The Federal Arbitration Act (9 U.S.C. § 1-16 “FAA”) governs arbitration agreements in contracts involving interstate commerce and applies in both federal and state courts. FAA requires that arbitration agreements be in writing to be enforceable.The form can vary; it can be an arbitration clause in a commercial contract, a stand-alone arbitration agreement, or other type of written agreement.
Chapter 1 (9 U.S.C. § 1-16) stipulates general provisions applicable to arbitration agreements involving maritime, interstate, and foreign commerce.
The 1958 Convention on the Recognition and Enforcement of Foreign Arbitral Awards (the "New York Convention") is implemented in Chapter 2 (9 U.S.C. 201-208), which governs any contractual or non-contractual relationship between parties that is deemed to be commercial in nature, unless both parties are citizens of the United States and the relationship involves property located abroad or has some other reasonable connection to one or more foreign states.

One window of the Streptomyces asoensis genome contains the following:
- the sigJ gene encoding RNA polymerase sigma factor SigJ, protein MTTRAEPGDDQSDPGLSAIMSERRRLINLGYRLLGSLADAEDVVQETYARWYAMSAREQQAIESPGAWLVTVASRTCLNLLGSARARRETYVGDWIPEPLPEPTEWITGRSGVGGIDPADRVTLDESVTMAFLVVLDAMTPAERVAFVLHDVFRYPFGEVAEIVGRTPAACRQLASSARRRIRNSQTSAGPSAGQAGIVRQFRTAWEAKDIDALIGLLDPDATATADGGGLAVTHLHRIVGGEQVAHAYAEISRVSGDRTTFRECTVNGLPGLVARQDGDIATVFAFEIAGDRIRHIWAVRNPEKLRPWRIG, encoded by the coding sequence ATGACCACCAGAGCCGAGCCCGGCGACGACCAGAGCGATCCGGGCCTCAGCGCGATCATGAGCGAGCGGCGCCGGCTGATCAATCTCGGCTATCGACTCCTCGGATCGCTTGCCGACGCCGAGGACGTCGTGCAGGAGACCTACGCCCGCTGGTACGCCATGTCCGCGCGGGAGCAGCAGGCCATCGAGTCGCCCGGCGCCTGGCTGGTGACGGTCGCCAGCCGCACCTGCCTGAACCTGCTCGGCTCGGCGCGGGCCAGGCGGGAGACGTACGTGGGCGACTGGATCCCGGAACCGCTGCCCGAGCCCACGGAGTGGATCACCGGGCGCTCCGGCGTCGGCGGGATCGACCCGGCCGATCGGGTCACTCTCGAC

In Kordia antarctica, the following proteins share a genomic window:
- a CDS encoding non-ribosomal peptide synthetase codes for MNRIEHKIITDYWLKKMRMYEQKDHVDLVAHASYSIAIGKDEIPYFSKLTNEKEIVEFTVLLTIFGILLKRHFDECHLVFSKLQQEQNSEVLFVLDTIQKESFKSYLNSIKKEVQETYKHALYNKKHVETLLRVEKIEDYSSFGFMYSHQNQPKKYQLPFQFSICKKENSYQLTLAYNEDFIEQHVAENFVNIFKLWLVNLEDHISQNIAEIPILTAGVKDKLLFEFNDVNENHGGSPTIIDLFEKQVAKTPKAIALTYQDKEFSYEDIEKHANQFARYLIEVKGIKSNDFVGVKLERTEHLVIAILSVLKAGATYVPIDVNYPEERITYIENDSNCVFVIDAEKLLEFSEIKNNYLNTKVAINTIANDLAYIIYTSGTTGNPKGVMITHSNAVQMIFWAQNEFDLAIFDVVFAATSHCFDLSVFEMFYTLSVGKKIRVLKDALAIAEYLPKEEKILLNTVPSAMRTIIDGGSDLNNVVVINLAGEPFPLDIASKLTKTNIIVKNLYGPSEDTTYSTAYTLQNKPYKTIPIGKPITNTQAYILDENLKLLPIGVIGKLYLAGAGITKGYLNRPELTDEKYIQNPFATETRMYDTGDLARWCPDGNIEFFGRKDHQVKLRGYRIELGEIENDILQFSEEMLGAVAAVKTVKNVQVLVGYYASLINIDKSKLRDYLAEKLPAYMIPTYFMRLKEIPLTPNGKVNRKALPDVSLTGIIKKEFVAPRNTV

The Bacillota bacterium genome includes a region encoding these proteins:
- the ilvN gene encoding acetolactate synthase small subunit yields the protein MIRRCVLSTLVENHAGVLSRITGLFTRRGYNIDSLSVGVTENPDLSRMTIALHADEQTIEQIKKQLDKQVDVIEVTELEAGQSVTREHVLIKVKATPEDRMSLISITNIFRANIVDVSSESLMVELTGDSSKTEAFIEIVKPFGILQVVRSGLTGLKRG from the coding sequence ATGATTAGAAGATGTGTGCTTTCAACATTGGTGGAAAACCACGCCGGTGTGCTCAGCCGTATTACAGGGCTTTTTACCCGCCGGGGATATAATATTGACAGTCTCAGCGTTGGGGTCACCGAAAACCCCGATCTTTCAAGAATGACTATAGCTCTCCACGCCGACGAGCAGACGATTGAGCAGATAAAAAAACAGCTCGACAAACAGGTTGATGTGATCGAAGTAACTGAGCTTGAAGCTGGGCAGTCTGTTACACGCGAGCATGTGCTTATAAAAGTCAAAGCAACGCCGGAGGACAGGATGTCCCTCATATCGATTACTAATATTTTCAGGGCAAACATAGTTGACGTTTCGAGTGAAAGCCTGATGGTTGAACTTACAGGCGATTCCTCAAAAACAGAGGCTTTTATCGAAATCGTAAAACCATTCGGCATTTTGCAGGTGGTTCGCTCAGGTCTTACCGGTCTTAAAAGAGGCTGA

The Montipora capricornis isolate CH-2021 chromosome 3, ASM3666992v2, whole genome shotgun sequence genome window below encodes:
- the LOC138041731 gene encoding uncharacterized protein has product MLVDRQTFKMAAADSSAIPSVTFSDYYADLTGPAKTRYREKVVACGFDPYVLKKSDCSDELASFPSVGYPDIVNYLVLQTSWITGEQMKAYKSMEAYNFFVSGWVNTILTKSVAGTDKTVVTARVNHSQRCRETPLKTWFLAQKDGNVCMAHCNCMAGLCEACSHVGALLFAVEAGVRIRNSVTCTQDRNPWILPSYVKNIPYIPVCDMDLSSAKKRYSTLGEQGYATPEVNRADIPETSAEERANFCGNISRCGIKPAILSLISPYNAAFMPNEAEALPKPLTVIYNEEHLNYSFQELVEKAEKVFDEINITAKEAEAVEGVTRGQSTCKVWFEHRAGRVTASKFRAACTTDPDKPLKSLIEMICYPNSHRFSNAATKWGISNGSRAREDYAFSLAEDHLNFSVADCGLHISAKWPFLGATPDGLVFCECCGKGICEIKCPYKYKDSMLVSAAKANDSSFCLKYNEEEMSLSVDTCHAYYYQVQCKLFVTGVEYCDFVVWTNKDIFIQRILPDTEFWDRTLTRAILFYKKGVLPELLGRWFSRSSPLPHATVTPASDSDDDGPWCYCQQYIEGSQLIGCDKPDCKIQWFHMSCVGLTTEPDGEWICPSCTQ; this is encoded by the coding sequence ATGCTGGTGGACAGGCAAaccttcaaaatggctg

Chapter 3 (9 U.S.C. §§ 301-307) implements the 1975 Inter-American Convention on International Arbitration (“Panama Convention”). Where both the New York and Panama Convention could apply to the enforcement of an arbitral award, the NY Convention applies, unless the parties indicate the Panama Convention should apply.
The US has not enacted the United Nations Commission on International Trade Law (“UNCITRAL”) Model Law, however several states have enacted statutes based on Model Law, namely: California, Connecticut, Florida, Georgia, Illinois, Louisiana, Oregon, and Texas.